Bolivian president Evo Morales; photo by Alain Bachellier (source: Flickr Creative Commons)

The World People’s Conference on Climate Change and the Rights of Mother Earth begins on Monday, April 19th in Cochabamba, Bolivia. The summit, which is not under the auspices of the UN, is seen as the alternative to Copenhagen, with more of a focus on poor peoples, social justice and environmental activism.

In addition to scientists, representatives of indigenous peoples, NGOs and government officials, the conference will welcome prominent authors, academic luminaries and Hollywood celebrities. The final group an obvious and understandable strategy to garner valuable publicity for issues that were buried during Copenhagen.

Big names expected at the Bolivia climate change conference include heavyweights James Hansen and Noam Chomsky; author Naomi Klein, actors Danny Glover, Robert Redford and Susan Sarandon; and director James Cameron.

From an article in the Guardian:

In what is becoming the hippest environment meeting of the year, presidents, politicians, intellectuals, scientists and Hollywood stars will join more than 15,000 indigenous people and thousands of grass roots groups from more than 100 countries to debate climate change in one of the world’s poorest nations.

The voices of poor, developing nations were largely drown or shut out from the Copenhagen talks, where a schism between US and China took center stage. While much of the talk at COP15 was about money, there are other resources to consider such as forests and people. Perhaps the summit in Bolivia can highlight alternative environmental policy ideas that utilize principles of democracy and the value of preserving nature, rather than just permutations of trade between economic superpowers.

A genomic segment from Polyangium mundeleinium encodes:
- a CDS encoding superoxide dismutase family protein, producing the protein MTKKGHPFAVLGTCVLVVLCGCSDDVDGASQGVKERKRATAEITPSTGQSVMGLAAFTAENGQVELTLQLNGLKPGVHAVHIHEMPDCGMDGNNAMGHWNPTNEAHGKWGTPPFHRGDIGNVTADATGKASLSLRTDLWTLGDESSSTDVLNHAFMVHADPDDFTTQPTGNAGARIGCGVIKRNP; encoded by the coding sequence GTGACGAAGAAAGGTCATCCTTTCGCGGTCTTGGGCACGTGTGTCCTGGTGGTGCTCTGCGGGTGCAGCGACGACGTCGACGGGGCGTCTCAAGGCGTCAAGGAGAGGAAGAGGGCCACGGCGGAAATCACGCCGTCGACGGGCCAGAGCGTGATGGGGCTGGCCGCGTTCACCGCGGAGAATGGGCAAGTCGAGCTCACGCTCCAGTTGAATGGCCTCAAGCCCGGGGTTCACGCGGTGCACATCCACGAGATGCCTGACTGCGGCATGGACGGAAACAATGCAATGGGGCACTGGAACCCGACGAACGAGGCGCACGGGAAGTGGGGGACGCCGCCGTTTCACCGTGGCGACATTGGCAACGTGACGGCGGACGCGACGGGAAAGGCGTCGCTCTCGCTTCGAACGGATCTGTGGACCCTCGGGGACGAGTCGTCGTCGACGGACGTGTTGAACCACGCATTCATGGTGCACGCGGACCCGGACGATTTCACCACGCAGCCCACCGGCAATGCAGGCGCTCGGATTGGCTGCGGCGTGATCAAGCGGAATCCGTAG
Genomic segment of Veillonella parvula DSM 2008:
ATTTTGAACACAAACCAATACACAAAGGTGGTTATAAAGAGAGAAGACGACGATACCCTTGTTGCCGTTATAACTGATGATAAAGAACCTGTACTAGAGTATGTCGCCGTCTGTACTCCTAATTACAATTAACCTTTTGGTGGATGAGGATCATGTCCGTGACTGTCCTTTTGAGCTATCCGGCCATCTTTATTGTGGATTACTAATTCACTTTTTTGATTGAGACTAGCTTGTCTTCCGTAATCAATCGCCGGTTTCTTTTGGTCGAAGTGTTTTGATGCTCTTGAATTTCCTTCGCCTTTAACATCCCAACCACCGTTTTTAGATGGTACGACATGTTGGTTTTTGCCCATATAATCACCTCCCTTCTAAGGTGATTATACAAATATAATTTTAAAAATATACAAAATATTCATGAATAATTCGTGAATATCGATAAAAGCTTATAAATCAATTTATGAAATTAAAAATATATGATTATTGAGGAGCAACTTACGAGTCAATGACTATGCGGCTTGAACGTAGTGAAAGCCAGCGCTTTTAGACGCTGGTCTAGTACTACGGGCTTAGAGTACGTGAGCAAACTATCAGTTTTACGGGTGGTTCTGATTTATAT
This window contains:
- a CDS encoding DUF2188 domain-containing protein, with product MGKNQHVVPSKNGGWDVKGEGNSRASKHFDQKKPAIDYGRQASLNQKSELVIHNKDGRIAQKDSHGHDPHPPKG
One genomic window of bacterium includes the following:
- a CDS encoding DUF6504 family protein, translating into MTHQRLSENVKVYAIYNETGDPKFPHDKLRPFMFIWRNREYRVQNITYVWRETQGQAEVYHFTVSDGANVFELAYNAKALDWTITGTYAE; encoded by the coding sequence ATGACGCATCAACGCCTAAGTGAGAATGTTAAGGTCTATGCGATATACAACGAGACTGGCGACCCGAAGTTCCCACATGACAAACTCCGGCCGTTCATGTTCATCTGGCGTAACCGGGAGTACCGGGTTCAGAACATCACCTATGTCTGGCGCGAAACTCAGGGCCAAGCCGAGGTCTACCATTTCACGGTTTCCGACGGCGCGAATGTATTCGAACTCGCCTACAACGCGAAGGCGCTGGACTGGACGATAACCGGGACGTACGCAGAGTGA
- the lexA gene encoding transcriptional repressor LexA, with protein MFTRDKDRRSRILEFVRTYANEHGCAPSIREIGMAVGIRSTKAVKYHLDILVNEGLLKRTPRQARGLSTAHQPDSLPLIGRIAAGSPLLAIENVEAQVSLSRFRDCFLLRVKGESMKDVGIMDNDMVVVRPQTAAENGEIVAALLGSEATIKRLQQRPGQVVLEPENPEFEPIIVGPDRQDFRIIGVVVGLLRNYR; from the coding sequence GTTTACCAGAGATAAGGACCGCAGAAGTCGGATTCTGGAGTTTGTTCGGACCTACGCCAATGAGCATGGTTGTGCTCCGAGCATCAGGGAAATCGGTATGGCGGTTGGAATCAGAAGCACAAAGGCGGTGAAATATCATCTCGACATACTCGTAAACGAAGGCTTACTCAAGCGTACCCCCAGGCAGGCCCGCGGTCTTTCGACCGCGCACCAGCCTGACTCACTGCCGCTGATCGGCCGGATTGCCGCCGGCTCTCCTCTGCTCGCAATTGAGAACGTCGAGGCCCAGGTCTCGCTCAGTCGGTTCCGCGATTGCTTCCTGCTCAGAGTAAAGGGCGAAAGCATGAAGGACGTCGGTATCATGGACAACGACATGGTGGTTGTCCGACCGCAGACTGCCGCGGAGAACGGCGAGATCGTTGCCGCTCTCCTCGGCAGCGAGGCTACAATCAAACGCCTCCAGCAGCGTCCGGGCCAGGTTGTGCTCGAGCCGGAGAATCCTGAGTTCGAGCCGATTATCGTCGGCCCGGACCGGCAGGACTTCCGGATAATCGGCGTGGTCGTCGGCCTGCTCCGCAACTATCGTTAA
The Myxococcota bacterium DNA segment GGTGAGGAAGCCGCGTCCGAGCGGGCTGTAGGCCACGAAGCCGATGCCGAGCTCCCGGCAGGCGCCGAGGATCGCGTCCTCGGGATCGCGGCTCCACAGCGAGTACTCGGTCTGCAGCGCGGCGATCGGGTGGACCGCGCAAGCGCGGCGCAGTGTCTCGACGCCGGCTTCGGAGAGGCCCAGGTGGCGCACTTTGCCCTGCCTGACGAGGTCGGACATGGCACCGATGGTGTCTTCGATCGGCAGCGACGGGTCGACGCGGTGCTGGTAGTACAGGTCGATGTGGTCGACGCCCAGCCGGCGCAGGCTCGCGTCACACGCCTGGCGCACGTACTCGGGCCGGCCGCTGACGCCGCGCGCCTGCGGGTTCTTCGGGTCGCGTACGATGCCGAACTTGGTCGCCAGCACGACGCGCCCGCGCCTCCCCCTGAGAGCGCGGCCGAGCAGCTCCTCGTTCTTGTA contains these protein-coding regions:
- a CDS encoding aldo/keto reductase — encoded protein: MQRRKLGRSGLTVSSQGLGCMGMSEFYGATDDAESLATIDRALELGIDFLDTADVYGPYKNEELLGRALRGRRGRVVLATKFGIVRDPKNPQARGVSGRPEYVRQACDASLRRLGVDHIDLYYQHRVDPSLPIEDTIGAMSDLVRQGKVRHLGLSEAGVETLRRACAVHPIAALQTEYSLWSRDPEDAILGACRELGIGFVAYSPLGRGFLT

Additional resources:

World People’s Conference on Climate Change and the Rights of Mother Earth

About The Author: Graham Land

Greenfudge editor and London-based writer Graham Land grew up in the suburbs of Washington, DC, where he was part of the local hardcore punk scene, playing in several bands. Through this musical movement he became involved in grass roots interests such as anti-racist activism, animal rights and Ecology. In 2000 he relocated to Europe, eventually earning an MA from Malmö University in Sweden. He has also lived in Japan, Ireland, Portugal and Greece.



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